Disgraced ex‐governor Eliot Spitzer has announced a surprise bid for New York City Comptroller, resulting in general merriment on Twitter and joy in the world of NYC tabloids (as well as more sober political analysis). In all seriousness, some of the prime memories to keep fresh about the 2008 scandal are: 1) Spitzer not only prosecuted those who engaged in the same behavior he was up to, but cynically led a public campaign for longer sentences for “johns”; 2) he engaged in the white‐collar offense of structuring or “smurfing,” deliberately keeping financial transactions below a reportable threshold, after prosecuting others based on the same sorts of bank reports; 3) he then used expensive lawyers to beat the rap on both counts, even as smaller fry continue to be convicted for both; 4) from what I can tell — I invite correction if I’m wrong — he’s done approximately nothing in the years since to work toward relaxing or removing legal penalties for small‐fry (or for that matter big‐fish) johns and smurfers.
More quick resources on Spitzer from me and Cato colleagues:
- Tim Lynch notes that the wider scandal about Spitzer is the behavior he was applauded for — trashing defendants and the Constitution — rather than the personal failings. Alan Reynolds on Spitzer’s penchant for “trial by press release.” His strange milk‐price crusade and his brutalist style in the gunmaker litigation. And much more.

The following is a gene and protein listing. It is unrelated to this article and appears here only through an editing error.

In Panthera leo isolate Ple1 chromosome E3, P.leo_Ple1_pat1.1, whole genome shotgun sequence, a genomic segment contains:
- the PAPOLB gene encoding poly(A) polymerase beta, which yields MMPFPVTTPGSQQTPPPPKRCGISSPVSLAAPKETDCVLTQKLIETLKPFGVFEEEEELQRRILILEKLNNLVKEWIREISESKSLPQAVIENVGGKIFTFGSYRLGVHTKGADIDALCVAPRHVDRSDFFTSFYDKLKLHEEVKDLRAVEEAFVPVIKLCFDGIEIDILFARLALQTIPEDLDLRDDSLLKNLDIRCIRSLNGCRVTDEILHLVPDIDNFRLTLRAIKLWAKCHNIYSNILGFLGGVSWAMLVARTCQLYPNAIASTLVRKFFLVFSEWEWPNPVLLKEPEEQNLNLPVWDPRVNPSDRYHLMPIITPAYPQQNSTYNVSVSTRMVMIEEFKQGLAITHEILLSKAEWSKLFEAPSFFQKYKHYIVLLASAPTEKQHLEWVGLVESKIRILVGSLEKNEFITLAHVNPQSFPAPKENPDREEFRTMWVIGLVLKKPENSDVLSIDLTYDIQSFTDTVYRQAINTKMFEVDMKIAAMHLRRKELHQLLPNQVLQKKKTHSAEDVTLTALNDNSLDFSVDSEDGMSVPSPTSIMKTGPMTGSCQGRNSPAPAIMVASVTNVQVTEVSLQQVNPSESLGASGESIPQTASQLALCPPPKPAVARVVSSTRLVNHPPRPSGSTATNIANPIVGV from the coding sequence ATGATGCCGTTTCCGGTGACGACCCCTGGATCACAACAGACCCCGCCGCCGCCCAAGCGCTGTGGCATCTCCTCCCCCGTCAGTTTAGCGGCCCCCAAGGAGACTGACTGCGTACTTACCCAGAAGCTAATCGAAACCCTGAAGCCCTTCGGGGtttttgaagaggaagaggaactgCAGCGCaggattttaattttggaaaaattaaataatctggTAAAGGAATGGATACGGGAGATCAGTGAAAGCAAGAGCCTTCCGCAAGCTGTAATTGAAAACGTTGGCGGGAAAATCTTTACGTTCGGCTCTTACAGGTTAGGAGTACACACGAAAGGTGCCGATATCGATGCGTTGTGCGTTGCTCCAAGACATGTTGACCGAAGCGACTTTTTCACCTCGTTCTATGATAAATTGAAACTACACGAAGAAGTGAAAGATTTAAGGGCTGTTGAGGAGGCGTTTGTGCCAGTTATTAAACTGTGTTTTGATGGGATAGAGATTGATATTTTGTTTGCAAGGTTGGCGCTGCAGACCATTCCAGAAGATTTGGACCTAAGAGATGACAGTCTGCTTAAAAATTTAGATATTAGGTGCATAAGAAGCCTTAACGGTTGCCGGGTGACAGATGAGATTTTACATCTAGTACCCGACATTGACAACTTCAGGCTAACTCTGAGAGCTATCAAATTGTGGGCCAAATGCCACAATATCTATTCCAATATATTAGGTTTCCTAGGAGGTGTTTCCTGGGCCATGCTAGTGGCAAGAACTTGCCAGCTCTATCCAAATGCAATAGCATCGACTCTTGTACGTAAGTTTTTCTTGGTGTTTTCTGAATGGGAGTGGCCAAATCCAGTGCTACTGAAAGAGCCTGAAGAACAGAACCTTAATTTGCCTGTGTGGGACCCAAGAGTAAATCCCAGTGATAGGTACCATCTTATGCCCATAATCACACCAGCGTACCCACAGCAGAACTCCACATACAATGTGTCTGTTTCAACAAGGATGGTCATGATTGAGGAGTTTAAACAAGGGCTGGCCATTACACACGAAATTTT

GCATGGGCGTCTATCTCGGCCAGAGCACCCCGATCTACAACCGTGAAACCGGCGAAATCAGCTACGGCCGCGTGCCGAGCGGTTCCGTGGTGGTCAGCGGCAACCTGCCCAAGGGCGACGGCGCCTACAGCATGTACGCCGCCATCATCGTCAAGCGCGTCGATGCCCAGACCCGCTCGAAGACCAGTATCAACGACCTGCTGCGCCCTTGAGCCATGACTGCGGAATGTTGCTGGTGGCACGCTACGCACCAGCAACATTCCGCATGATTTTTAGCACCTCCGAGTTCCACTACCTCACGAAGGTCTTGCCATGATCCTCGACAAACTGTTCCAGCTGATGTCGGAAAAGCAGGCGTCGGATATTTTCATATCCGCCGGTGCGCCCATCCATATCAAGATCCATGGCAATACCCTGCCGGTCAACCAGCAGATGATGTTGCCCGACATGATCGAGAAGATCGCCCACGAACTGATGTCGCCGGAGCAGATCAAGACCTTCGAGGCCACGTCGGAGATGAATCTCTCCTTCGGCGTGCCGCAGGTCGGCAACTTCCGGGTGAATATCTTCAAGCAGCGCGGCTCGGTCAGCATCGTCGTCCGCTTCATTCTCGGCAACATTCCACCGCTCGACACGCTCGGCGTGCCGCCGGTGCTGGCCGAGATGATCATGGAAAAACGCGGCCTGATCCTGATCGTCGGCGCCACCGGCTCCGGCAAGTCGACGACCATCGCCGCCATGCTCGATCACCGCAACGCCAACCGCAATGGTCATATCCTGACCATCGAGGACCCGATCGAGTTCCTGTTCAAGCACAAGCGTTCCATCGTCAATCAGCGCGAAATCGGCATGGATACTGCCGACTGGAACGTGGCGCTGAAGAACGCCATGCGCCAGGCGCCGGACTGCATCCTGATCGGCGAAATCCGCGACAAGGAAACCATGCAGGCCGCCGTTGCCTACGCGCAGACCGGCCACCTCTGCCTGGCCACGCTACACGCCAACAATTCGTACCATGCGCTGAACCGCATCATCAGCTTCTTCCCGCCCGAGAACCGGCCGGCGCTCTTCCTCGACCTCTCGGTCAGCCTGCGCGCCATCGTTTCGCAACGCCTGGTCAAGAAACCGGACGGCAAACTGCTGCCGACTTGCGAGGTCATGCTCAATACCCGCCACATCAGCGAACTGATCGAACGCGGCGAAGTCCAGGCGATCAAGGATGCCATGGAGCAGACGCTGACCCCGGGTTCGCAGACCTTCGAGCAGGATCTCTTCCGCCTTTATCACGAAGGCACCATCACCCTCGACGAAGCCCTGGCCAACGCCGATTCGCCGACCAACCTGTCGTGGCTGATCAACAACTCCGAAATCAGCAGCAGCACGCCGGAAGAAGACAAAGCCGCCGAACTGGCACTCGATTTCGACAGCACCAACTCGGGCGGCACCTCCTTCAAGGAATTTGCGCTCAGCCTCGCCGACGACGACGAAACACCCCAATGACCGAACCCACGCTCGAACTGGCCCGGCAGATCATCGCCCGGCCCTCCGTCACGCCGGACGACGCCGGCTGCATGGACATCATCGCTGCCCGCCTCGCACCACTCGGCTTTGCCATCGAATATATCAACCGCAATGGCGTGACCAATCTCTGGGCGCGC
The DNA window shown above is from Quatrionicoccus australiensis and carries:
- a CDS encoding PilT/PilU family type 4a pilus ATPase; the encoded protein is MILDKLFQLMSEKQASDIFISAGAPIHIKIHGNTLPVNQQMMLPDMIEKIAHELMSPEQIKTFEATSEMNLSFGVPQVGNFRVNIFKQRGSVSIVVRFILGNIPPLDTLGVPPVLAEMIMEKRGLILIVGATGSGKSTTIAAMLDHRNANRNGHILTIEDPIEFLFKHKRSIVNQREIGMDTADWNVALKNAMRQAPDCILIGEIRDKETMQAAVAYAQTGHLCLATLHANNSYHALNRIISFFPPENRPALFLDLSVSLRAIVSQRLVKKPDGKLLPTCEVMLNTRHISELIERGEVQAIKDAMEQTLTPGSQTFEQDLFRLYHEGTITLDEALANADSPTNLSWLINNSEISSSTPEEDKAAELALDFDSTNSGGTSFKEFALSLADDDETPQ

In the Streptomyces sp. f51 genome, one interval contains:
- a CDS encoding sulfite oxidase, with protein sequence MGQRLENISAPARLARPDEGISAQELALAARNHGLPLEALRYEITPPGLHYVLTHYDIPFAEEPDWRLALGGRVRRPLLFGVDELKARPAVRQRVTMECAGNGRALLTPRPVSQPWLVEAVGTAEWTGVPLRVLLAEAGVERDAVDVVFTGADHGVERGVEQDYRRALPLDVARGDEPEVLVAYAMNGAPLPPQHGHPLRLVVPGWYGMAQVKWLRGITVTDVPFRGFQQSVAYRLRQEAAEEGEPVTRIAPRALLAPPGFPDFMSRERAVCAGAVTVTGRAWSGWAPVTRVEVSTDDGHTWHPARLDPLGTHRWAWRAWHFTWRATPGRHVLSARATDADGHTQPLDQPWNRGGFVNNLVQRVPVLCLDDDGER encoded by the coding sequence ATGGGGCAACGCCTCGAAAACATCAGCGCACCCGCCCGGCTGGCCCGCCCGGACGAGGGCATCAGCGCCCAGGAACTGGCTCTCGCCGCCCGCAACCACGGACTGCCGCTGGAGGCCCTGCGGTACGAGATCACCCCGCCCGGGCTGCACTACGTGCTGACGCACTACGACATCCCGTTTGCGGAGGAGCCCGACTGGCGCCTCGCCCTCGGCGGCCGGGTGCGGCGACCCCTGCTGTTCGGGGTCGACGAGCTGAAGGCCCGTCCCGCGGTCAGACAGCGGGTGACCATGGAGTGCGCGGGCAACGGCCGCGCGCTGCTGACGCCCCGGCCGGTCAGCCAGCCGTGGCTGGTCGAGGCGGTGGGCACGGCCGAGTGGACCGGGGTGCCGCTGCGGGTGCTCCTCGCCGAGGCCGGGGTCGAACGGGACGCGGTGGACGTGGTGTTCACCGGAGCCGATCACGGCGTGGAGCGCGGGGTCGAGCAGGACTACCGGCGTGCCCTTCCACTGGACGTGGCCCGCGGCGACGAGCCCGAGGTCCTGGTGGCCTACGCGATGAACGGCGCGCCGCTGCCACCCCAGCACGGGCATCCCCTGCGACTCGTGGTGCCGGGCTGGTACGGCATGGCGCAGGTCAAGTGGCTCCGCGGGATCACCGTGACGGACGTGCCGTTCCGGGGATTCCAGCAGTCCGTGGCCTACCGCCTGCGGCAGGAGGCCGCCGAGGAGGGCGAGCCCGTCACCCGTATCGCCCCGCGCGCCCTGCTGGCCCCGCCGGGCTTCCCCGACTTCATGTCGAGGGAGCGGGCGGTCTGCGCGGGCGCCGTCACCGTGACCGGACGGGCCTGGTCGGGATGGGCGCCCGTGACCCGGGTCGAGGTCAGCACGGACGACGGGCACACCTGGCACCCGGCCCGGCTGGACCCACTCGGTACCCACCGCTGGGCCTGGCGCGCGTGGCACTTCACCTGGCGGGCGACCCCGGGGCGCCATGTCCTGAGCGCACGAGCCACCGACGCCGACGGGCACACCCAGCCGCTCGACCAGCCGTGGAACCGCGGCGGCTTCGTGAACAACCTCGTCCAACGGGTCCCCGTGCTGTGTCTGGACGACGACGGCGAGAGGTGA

- In this 2008 National Review article from the height of the scandal, just before he resigned, I recalled how a key part of Spitzer’s “distinctively relentless style” was to demagogically personalize his prosecutions into crusades against “ ‘imperial’ CEOs — he did much to popularize the phrase — [who] had come to feel they were above the law… all talk of forgiveness for momentary lapses in judgment, of deference to uniquely valuable skill sets, and even of basic old‐fashioned due process for the accused, were but excuses.”
- As part of our tag on Spitzer at Overlawyered, we cover the smurfing charges, how Spitzer “curried political favor with anti‐libertarian feminist and legal services groups” through his crusade against johns, and his subsequent lectures on (not making this up!) business ethics.